Investors appear poised to continue private credit allocations, data shows

After increasing their allocations to private credit over the past three years, investors expect the trend to continue, according to new data.

Virtual data room provider SS&C Intralinks surveyed 111 investors, 60% of whom had over $1 billion in assets under management, about their views on debt capital markets. The results showed that these investors are increasing their allocations to the debt market in general, not just private credit. Investors interviewed included family offices, pension funds and insurers, among others.

More than half of respondents said they had increased their private debt allowance in the past three years, and there are likely more to come: 59% of respondents said they plan to increase to their allocation to the asset class again over the next three years. . “We continue to see that we have a lot of customers with a lot of cash or dry powder that they are looking to put to work,” Ken Bisconti, co-director of SS&C Intralinks, said via Zoom. “We are still seeing evidence of pent-up demand due to the slowing of the pandemic, and there is still a thirst for yield in investment opportunities.”

The data shows, however, that it is not just private debt that is in vogue. Portfolio allocations to debt capital markets have grown from an average of 16% at the start of 2021 to an average of 36% this year. And SS&C expects that to continue to grow. Forty-three percent of respondents said they expect to add more debt capital to their portfolios in the coming year.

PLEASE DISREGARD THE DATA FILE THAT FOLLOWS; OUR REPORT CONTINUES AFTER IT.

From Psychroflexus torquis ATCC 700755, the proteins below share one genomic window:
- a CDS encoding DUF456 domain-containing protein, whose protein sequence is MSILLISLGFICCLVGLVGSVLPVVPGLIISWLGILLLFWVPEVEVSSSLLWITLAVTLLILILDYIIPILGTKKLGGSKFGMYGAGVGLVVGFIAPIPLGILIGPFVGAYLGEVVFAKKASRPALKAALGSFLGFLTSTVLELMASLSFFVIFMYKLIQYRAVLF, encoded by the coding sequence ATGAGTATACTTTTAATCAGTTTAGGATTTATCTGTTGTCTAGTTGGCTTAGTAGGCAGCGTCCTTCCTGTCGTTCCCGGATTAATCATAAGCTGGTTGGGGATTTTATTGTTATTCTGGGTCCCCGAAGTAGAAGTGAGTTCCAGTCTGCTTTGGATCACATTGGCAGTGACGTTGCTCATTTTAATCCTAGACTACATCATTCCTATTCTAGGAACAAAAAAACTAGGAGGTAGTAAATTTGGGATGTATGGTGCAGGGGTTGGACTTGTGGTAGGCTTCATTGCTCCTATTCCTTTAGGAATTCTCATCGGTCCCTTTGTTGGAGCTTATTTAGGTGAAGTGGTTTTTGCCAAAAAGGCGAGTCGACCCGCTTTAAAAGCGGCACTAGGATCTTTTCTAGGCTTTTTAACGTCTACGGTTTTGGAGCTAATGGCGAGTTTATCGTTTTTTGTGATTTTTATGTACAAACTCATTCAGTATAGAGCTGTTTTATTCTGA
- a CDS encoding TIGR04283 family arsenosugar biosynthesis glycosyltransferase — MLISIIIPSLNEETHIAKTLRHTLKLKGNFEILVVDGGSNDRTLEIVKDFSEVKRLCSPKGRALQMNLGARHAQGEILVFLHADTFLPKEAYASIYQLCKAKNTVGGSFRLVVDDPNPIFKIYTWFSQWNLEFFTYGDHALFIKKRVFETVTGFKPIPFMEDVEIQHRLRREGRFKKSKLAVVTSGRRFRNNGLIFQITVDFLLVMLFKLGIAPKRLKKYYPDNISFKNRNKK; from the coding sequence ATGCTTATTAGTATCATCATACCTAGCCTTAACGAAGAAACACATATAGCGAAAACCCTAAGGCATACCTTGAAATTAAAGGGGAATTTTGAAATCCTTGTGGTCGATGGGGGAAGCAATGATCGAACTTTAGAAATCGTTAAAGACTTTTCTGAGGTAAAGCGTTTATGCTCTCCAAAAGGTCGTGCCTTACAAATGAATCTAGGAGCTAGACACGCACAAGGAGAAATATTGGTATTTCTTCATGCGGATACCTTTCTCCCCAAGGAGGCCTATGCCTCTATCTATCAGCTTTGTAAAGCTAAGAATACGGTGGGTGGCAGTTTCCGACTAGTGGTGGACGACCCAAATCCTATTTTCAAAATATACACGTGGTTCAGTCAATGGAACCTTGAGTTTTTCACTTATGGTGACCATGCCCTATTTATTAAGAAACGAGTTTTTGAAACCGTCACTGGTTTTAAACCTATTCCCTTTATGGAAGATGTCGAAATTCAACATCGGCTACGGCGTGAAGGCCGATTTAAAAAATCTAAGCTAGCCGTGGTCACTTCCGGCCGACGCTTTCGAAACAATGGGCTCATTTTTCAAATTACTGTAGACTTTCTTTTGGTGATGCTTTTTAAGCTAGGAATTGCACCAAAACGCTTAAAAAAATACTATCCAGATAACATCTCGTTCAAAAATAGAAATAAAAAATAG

“What we’re hearing from our customers is that 2021 has helped create relatively ideal conditions for economic growth,” Bisconti said. “The underlying fundamentals are solid. Companies are showing strong profitability. Default rates are low and as such investors continue to favor the debt capital markets.

Investors are divided, however, on how asset valuations will fare in the coming months: 41% said they expect values ​​to rise, while 40% expect them to fall. “If interest rates go up or inflation is drastic, the cost of capital and services goes up, and then it’s more expensive for businesses to get loans,” Bisconti said. “There is certainly some caution with these factors.”

The survey shows that 86% of respondents are either very concerned or concerned about inflation, while 76% are very concerned or concerned about interest rate risks. But in conversations with customers, Bisconti found reason to be optimistic.

“We hear from our clients that we are still in historically low rate environments,” he said. “In the United States, even though the Fed has indicated that there will be rate hikes, they will probably still be low. This encourages businesses and even individuals to turn to debt markets for funding, which is good for investors in the debt capital market.

James V. Hayes